Fairfax County

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Fast Facts:
  • Fairfax was home to 1,150,309 people and 411,055 households in 2020. Since 2010, the county has added an average of 1,900 households and 1,900 housing units per year.
  • Thirty-two percent of households were renters and 46 percent of renters had unaffordable housing costs.
  • Fairfax County has not adopted the 2030 COG housing targets but has established a goal for 10,000 net new affordable housing units by 2034.
  • Fairfax County has not met the annual production target of 4,070 units in the last three years. Cumulatively, Fairfax has produced a total of 7,484 units since 2019.
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Policy Status

Solving the region's affordable housing crisis requires a portfolio of policies to preserve existing affordable housing, produce more housing, and protect people from discrimination and displacement.

Preserve

Right of First Refusal

  • Fairfax County

Preservation Inventory

  • Fairfax County

Rental Assistance Demonstration

  • Fairfax County

Produce

Inclusionary Housing

  • Fairfax County

Housing Trust Fund

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Tax or Fee Exemptions

  • Fairfax County

Public Land

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Affordable Housing in TOD Priority

  • Fairfax County

Protect

Affordable Housing Priority

  • Fairfax County

Prevention of Displacement Priority

  • Fairfax County

Homebuyer Assistance

  • Fairfax County

Emergency Rental Assistance

  • Fairfax County

Housing First

  • Fairfax County

Local Tenant Vouchers

  • Fairfax County

Affordable Housing in All Neighborhoods

  • Fairfax County

Housing Outcomes

Local jurisdictions submitted data to enable the region to track housing production, preservation, and rental affordability.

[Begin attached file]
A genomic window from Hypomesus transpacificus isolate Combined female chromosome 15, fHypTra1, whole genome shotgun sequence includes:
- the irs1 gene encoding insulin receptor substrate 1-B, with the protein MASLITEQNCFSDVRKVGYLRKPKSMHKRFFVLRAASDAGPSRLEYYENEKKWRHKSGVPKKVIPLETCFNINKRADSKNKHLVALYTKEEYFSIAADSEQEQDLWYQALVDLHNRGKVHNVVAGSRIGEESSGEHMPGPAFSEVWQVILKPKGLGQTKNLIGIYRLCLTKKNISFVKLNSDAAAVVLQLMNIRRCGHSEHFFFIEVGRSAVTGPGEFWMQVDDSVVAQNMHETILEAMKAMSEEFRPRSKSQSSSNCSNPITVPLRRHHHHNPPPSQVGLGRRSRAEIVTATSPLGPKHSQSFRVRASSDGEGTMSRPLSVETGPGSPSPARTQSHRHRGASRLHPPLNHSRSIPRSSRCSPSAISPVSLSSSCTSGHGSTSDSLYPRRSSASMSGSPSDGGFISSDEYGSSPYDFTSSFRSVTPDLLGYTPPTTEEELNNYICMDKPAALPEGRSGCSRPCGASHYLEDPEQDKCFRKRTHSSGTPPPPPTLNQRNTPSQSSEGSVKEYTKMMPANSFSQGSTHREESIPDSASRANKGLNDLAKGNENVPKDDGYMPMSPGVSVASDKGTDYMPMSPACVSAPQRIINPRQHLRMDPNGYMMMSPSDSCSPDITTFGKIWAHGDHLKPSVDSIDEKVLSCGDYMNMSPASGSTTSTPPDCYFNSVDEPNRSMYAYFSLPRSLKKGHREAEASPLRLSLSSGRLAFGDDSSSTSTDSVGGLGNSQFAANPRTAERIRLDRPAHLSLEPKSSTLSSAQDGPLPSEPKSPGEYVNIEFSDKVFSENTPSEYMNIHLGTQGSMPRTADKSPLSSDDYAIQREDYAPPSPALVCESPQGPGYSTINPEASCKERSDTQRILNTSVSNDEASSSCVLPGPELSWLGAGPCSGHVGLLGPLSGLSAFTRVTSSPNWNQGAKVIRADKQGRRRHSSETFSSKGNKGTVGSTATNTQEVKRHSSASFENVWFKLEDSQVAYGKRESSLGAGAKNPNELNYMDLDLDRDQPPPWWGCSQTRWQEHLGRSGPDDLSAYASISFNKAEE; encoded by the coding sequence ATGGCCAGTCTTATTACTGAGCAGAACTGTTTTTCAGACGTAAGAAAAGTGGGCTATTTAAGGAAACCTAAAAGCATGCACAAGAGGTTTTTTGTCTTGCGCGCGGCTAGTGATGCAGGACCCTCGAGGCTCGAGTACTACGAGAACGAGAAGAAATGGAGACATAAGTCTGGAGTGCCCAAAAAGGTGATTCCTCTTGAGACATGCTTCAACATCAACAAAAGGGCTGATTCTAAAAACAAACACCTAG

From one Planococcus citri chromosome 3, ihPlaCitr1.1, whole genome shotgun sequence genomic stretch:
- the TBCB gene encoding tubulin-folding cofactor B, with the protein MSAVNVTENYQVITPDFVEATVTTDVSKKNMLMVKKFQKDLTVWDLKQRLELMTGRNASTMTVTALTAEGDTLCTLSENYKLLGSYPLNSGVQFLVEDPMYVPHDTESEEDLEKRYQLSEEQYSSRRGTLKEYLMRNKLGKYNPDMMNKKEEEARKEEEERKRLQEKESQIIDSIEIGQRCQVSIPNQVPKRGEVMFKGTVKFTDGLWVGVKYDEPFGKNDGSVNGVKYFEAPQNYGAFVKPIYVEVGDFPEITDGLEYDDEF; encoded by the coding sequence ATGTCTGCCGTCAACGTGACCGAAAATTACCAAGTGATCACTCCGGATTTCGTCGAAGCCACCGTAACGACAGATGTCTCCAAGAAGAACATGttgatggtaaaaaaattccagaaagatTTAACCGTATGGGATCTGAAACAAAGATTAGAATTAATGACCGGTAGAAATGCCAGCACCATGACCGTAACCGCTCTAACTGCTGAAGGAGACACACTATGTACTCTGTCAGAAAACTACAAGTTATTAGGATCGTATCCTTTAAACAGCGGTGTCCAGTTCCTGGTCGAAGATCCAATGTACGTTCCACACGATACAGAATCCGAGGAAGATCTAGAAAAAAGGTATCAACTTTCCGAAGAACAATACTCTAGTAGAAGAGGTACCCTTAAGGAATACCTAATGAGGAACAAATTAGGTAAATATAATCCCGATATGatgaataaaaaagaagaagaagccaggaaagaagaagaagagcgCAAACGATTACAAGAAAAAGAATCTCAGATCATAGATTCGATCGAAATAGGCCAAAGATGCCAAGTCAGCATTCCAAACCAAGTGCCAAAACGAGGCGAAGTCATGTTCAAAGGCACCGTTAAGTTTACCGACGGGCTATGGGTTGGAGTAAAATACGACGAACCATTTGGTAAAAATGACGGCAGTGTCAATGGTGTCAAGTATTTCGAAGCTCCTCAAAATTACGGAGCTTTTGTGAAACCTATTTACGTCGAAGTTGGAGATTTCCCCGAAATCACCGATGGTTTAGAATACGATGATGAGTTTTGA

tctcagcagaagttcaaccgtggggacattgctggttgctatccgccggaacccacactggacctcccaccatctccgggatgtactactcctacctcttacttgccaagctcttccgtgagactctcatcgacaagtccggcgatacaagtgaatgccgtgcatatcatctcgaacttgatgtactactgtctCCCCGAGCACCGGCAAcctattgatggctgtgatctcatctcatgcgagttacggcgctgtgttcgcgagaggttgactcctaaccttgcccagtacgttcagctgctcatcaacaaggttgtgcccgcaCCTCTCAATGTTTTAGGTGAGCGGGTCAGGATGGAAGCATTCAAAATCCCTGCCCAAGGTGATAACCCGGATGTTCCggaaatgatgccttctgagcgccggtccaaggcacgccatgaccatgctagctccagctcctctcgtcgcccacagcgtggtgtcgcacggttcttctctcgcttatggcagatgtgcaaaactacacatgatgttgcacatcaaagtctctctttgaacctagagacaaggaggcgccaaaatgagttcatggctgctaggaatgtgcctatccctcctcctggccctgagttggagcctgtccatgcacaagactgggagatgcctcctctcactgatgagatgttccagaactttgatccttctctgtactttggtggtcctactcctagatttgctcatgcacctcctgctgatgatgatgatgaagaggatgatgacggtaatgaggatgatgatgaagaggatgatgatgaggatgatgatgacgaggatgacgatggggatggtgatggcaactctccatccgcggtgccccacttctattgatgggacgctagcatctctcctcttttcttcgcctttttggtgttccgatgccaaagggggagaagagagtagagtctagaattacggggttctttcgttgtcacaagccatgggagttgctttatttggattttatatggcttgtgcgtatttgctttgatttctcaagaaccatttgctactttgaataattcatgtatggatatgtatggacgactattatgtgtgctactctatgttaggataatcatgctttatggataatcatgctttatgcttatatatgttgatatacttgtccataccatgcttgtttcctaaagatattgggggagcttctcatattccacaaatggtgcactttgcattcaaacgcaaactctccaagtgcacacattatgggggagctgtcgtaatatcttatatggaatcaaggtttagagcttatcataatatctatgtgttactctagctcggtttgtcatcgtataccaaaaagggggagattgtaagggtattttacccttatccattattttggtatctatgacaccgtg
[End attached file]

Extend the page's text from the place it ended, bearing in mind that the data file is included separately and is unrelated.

Structural Racism

Discriminatory actions and racist public policies have produced inequitable outcomes for Black, Indigenous, and people of color in the Washington region, including lower incomes and wealth, lower homeownership rates, and higher rates of housing cost burden.

Housing Context

Understanding how household incomes relate to the supply of affordable rental and homeownership units will inform jurisdictions' efforts to meet the current and future housing needs of residents.

Elected Officials

  1. Bryan Hill

    County Executive

  2. Penelope Gross

    Vice Chairman - Mason District

  3. John Foust

    Supervisor - Dranesville District

  4. Walter L. Alcorn

    Supervisor - Hunter Mill District

  5. Rodney Lusk

    Supervisor - Lee District

  6. Daniel Storck

    Supervisor - Mount Vernon District

  7. Dalia Palchik

    Supervisor - Providence District

  8. Pat Herrity

    Supervisor - Springfield District

  9. Kathy Smith

    Supervisor - Sully District

  10. James R. Walkinshaw

    Supervisor - Braddock District

Equity Officer

  1. Karla Bruce

    Chief Equity Officer

Housing Officials

  1. Melissa McKenna

    Chairman, Redevelopment and Housing Authority

  2. Thomas E. Fleetwood

    Director, Fairfax County Department of Housing and Community Development